To better understand diseases and to develop new treatment options, we need to understand very fast biological processes occurring at single molecule level. However, obtaining sufficient spatial and temporal resolution is a major challenge, where current techniques are limited. Here you will focus on developing high-resolution high-speed atomic force microscopy (HS-AFM) in the newly established Wolfson Imaging Facility to image and decipher biological phenomena which have been previously undetectable. Depending on your scientific interests your project will focus on using HS-AFM to tackle one of the following biomedical challenges:
1. Dynamics of Amyloid Fibrils (Co-supervised by Sheena Radford). The self-assembly of insoluble fibrils is involved in the laying down and storage of long-term memories but also associated with an array of human disorders, including type II diabetes, Alzheimer's disease and Parkinson's disease. HS-AFM will be used to measure amyloid fibril formation kinetics and their interactions with small molecules.
2. How do Ion Channels Sense Force? (Co-supervised by David Beech and Christos Pliotas) - Mechanosensitive channels are found throughout all forms of life, acting as force sensors for touch, hearing, responses to gravity and osmotic pressure and cardiovascular regulation. You will use HS-AFM to measure conformational dynamics of single mechanosensitive ion channels in response to mechanical stimuli.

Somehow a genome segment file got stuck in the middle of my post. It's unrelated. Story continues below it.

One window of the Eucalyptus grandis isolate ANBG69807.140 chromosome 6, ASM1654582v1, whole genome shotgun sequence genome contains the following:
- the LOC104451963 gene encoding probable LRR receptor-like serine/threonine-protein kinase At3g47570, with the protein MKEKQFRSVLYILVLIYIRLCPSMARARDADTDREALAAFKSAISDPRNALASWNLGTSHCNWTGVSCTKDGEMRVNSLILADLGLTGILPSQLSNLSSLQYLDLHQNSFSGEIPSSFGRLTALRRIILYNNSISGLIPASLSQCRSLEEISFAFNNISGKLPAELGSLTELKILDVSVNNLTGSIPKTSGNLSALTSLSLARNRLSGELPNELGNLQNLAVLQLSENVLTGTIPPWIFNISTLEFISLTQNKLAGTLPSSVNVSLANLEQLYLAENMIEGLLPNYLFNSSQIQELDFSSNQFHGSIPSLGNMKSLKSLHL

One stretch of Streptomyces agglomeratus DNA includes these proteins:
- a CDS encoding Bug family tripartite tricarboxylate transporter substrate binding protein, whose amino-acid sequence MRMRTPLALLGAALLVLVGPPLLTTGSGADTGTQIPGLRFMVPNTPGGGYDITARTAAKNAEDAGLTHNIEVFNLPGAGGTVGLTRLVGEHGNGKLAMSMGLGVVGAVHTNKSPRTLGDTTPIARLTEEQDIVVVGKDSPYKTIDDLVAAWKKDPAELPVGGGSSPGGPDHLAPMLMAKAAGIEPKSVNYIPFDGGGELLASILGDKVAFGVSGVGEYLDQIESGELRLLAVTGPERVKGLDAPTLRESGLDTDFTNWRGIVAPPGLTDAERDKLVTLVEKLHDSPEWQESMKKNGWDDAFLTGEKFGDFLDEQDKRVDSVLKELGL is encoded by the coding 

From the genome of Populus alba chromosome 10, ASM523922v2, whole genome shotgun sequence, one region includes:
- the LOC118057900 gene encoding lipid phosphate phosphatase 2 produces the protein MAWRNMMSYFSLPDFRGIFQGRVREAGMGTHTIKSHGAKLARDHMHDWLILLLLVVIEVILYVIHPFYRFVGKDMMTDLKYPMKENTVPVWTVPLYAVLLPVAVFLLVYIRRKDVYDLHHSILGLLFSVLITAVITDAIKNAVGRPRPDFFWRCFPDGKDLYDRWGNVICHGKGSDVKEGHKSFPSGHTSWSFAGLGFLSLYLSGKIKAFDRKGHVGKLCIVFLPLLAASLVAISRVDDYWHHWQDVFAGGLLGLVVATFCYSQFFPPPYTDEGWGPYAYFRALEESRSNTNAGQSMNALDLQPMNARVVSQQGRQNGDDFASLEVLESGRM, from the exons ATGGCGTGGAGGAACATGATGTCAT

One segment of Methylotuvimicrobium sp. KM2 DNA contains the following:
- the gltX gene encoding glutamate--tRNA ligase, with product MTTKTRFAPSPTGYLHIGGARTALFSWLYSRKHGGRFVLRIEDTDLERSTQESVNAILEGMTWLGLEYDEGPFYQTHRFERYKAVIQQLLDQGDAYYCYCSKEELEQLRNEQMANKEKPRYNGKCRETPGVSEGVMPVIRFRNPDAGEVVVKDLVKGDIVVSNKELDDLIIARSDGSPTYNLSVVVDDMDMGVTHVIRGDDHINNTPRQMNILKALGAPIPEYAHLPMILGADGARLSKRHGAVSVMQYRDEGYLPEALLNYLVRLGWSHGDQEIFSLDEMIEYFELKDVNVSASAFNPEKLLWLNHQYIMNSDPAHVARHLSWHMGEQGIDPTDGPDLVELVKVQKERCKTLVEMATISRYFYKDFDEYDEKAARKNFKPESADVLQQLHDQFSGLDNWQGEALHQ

3. Structural Dynamics of the β-barrel Assembly Machinery (Co-supervised by Sheena Radford). Essential for bacterial survival and highly conserved, this protein complex is an attractive target for small molecule peptide and antibody-based antibiotics. HS-AFM will be used to measure single molecule dynamics of the protein complex and resulting lipid bilayer destabilisation.
4. Clustering Dynamics of Fcγ Receptors (Co-supervised by Jim Robinson and Stephen Evans). Fcγ Receptors play keys roles autoimmune and inflammatory diseases which affect ~5% of the population, cause joint and end-organ damage, physical disability and reduce life expectancy. Using HS-AFM the assembly dynamics of Fcγ receptors will be measured in model membranes of increasing complexity.
5. Visualization the Life Cycle of Viruses in Action (Co-supervised by John Barr and Juan Fontana). The Bunyavirales order of RNA viruses comprises some of the most serious human pathogens in existence, including 3 listed by WHO. HS-AFM will be used to image native viral proteins undergoing RNA synthesis to understand key stages in viral replication and test potential anti-viral therapies.